I thought it would be nice to share stories about how we have passed the funk on to the next generation. In my case, my total number of offspring is one - my daughter Alex is currently 9 years old. She sings and plays keyboard and ukelele (she has a guitar and will soon start playing it as well)
She’s been exposed to music since birth, mainly because I have something playing nearly all the time that I’m not sleeping or watching TV. As someone with musical tastes that go all over the place, she’s had a really wide range of musical influences, but more than anything, the Beatles and Paul McCartney have stuck with her the most over the years. I took her to her first ever concert, a Sir Paul show in Winnipeg in September 2018, and she wowed surrounding audience members with her knowledge of all the songs and lyrics.
In my first p-funk phase, the one where I only went as deep as the hits, it was 2015 and she was 4, coming 5. Even back then, in that brief period, she really took to Give up the Funk and Flash Light, and would sing along with the choruses. But in the last 11 months, since I started buying up every P-funk album in existence, the power of The One has really taken over with her.
At various times I have caught her singing to herself:
- Funkentelechy (she thought it was Funk and Telepathy till I explained)
- If You Don’t Like the Effects, Don’t Produce the Cause
- Aqua Boogie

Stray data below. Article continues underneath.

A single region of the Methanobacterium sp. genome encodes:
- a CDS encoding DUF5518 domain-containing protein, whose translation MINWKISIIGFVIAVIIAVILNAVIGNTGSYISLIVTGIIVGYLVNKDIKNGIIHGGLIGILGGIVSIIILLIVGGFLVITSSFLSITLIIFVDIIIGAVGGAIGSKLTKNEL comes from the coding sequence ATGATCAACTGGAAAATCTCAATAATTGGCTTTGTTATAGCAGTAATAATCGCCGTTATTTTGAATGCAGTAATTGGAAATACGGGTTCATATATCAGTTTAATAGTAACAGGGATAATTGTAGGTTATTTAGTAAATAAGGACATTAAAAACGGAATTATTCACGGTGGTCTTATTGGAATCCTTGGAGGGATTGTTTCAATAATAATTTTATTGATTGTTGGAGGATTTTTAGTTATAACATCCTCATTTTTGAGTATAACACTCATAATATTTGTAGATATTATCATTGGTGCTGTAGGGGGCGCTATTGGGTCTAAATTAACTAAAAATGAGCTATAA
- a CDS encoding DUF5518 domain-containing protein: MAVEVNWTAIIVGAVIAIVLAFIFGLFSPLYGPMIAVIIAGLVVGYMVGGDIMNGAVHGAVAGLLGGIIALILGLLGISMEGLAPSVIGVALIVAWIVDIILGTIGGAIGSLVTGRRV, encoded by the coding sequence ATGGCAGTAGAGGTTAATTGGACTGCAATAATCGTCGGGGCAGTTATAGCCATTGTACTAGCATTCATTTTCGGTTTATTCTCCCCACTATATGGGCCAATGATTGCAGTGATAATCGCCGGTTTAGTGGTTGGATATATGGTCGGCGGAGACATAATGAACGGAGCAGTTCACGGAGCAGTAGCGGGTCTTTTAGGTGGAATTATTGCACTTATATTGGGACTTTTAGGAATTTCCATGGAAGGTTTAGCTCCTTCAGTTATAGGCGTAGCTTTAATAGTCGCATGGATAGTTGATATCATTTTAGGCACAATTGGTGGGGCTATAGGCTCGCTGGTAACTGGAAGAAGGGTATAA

- Atomic Dog
- Get Low (she’s even been working on the melody of the song on keyboard for fun)
- Party on Plastic
- Gamin’ On Ya
- Up for the Down Stroke
- The melodies of Cosmic Slop, Me & My Folks, Music for My Mother & Mommy What’s a Funkadelic
We have a thing where I pull up the lyrics to a song at bedtime and play the song while she tries to sing along. We do it a few times a week. Over the past year I have introduced a lot of P-funk into that mix. She’s now able to sing pretty much all the major hits (just the ones with appropriate lyrics, for example, she doesn’t know the words to Cosmic Slop, thank goodness). Dr. Funkenstein, Flash Light, Aqua Boogie, Down Stroke, Get Low, and especially Standing on the Verge of Getting It On. Like for real, she’s so good at that one that she could sing it at karaoke, if there was such a thing.
At first she got very discouraged trying to follow along, because there’s so much back and forth, and so much vamping mixed in with the singing. It’s really difficult to match the pacing of the lyrics, but she enjoys the challenge and has been getting better and better. For me, it’s really emphasized one part of what made them so great and so unique. The placement of the vocals is so multi-layered and so all over the mix and you can get so caught up in the music that you don’t really stop to think about it, until you’re reading along while listening - and then you can really get blown away by just how much is being said.
After singing a song she often wants to know what it’s all about, so then we pull out @Findagroov’s book and read his interpretation of it.
I’ve shown her videos of live P-funk from their 1970s prime, as well as lots of Bernie live stuff. Anytime I’m listening to P-funk and Bernie’s playing is prominent, I point it out to her. I think I’ve taught her that he was probably the most important musician to the whole mix, with his woo effects beautifully augmenting the rest of it. Being that her primary instrument is the keyboard, she can really see the skill and improvisational creativity that he brought to the instrment, and it gives her something to strive for. There was lots that made P-funk unique, but I think specifically on the sound side of things, Bernie’s keyboard was what really made them unique and it’s a great lesson for her if she ever wants to be a part of a band.
…so yeah, my kid is pretty damn funky and it goes without saying that I’m really proud of that. I’d love to hear about yours!